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  5. "De har böcker och tidningar."

"De har böcker och tidningar."

Translation:They have books and newspapers.

March 27, 2015

24 Comments


https://www.duolingo.com/profile/ChevalMugs

why is the speaker pronouncing 'de' as 'dom'?


https://www.duolingo.com/profile/Zmrzlina

Because that's the way it's said.


https://www.duolingo.com/profile/Mister_America

Thanks for the pronunciation correction!


https://www.duolingo.com/profile/LaneV88

I've always heard it as "doh" until this one.


https://www.duolingo.com/profile/Joanne306204

I wrote De är ...and it accepted it


https://www.duolingo.com/profile/sighaotic

I have got - I've got They have got - They've got

Ex: I've got to go!

Its not commonly said as "i have got" because it sounds strange, therefore it is condensed. Technically it is proper english, its just not common to say and people will think you're strange if you use that wording.


https://www.duolingo.com/profile/JordanFamily3

Is "böcker" pronounced "becker"?


https://www.duolingo.com/profile/LaneV88

Is it common for the pronunciation of "de" (this is the listening only version of this sentence - type what you hear I mean) I hear "dom" or "don" like d-oh-n/m. I knew it was de from the context I just can't tell if it's my ears or a dialect. BTW it's the woman speaking.


https://www.duolingo.com/profile/DieLegende2

Swedish actually pronounces "de" as "dom" and apparently it is now even allowed to write "dom" even though that's not really the proper writing. My explanation as to why that is would be that, as you probably know, Sweden, Denmark and Norway were unified for a long time and had one languge in which the word for they was "de". In Danish and Norwegian it is still pronounced that way but in Swedish it has been changed to that "dom" by natural language evolution while conserving the writing.


https://www.duolingo.com/profile/jonoave

Yes, from my Swedish teacher. Swedes pronounce "de" as dom. If you're a foreigner like me, soon you'll come to see that Swedish is a language sure the spelling doesn't always correlate with the actual pronunciation. :-)


https://www.duolingo.com/profile/arsenical

I typed in "they have books and newspapers" but it corrected me to "they have got books and newspapers"... what's the difference?


https://www.duolingo.com/profile/Arnauti

Maybe someone could share a screenshot of this? We hear sometimes that people type the suggested translation and don't get it accepted. That should never happen, but in order to report it to Duo we need to show them a screenshot.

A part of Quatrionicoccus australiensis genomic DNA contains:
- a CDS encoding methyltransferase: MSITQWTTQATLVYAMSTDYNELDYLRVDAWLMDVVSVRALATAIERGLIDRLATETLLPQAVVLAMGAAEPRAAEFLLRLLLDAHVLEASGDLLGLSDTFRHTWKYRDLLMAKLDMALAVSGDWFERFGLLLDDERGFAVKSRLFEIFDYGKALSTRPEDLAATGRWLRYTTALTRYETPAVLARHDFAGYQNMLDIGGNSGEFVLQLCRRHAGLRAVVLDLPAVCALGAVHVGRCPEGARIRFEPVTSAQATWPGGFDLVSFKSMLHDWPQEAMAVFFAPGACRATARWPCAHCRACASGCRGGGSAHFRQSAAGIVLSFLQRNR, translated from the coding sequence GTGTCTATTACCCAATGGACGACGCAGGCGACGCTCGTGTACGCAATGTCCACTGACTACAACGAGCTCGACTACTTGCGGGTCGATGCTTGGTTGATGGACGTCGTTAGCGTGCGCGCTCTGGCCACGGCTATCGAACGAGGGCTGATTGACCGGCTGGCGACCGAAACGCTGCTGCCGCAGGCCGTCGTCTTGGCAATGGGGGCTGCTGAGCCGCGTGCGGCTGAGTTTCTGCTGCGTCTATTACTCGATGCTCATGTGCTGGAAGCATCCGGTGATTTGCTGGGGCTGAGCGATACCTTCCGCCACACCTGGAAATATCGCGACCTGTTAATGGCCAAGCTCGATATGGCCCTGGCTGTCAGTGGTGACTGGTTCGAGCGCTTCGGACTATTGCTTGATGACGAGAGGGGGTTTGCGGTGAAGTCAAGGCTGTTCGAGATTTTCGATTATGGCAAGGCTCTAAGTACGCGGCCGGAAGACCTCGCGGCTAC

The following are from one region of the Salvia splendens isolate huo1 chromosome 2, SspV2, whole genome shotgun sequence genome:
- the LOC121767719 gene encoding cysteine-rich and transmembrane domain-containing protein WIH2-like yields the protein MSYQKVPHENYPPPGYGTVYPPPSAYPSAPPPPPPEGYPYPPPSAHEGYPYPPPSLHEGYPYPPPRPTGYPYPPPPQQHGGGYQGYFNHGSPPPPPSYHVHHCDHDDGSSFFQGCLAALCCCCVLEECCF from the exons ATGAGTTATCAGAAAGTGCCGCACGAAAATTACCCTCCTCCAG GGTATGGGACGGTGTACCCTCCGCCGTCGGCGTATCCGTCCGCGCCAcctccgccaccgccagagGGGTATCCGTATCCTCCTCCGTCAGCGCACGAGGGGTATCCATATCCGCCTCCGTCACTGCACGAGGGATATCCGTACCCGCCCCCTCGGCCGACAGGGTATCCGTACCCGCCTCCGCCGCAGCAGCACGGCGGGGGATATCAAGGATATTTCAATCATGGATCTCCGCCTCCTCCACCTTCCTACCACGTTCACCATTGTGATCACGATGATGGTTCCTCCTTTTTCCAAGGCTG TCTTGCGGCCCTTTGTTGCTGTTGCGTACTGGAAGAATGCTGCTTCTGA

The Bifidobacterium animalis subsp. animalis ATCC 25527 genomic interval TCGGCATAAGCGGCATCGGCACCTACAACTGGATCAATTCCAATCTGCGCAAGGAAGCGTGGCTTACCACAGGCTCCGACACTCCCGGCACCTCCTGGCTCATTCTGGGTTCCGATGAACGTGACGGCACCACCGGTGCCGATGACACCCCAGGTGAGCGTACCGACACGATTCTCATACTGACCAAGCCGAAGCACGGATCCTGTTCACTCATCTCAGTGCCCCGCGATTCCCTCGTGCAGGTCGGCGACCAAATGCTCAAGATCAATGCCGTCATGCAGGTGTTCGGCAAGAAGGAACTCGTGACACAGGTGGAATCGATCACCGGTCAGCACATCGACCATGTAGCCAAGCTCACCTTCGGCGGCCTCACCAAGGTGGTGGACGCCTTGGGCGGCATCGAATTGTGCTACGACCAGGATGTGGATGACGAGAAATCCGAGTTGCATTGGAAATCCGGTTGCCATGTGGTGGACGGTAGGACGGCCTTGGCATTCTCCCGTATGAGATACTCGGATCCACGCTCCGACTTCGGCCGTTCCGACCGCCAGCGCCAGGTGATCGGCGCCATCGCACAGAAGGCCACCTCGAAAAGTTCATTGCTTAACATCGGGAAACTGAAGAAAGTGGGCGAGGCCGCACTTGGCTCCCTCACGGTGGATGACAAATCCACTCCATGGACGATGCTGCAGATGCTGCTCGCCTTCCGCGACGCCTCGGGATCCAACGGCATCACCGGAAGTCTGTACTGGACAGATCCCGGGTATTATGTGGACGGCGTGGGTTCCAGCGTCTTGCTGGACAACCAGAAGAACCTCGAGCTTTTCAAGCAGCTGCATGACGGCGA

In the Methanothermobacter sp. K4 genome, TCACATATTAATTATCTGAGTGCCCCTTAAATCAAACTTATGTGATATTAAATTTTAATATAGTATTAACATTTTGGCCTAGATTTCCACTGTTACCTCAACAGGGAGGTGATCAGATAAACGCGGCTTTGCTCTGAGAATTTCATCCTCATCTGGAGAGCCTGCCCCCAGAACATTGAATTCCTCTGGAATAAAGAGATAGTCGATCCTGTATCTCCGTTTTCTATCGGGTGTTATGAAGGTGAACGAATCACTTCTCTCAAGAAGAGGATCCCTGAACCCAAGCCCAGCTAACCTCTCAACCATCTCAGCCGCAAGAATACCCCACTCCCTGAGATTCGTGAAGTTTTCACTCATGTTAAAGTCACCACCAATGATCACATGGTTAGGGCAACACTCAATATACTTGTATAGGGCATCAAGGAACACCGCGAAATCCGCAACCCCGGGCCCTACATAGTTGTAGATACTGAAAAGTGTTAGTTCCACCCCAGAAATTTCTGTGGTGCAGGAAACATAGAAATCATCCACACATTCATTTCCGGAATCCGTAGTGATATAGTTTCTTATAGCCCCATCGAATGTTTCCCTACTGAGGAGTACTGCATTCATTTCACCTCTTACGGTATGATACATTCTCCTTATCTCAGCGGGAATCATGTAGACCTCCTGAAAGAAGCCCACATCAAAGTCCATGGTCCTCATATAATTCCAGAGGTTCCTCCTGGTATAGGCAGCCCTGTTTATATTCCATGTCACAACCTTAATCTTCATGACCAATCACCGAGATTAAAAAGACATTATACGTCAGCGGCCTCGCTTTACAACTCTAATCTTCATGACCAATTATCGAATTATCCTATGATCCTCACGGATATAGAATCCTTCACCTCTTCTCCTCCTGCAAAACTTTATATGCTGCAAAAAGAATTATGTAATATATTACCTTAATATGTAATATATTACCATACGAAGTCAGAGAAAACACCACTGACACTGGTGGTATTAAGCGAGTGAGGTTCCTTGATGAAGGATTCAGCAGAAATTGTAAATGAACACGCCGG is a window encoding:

https://www.duolingo.com/profile/arsenical

Just got this sentence again, looks like it's fine now.


https://www.duolingo.com/profile/LookingForAmy

How to share a screenshot on here? Either way... Still happening.


https://www.duolingo.com/profile/Arnauti

You can share a screenshot by uploading it to some image posting service such as imgur.com and then just post the link here.

This is the list of accepted answers that I can see:
They have books and newspapers.
They have books and papers.
They have books and magazines.
They have books and journals.
They have got books and newspapers.
They have got books and papers.
They have got books and magazines.
They have got books and journals.
They have books and newspapers.


https://www.duolingo.com/profile/icannotfly

Same here. "have got" isn't even correct English.


https://www.duolingo.com/profile/Michael990548

It is if contracted (unless it's inquiry), but less formal. What's completely incorrect (except for some slang) is just "got".


https://www.duolingo.com/profile/hpfan5

when would you correctly/commonly use '..have got..' in English, it sounds like repeated phrasing or slang ..?


https://www.duolingo.com/profile/niwde2

Why is in singular 'the' needed when writing the English translation and in plural not allowed? He likes (the) water. She reads (the) newspapers. Can you tell in Swedish if they mean a certain object or an object in general?


https://www.duolingo.com/profile/CaliforniaNorma

In this exercise, they could have added "the" in Swedish. Since it's not there, I would not use it in English. There's no English requirement here that I see. I like water. I like the water. I like waters (bubbly, still, flavored). I like the waters (of Europe).


https://www.duolingo.com/profile/CaliforniaNorma

I'm not going to learn if my incorrect answers are always accepted. :-( I answered DET. which is WRONG.


https://www.duolingo.com/profile/Joanne306204

I write De är böcker ... And it did not correct it

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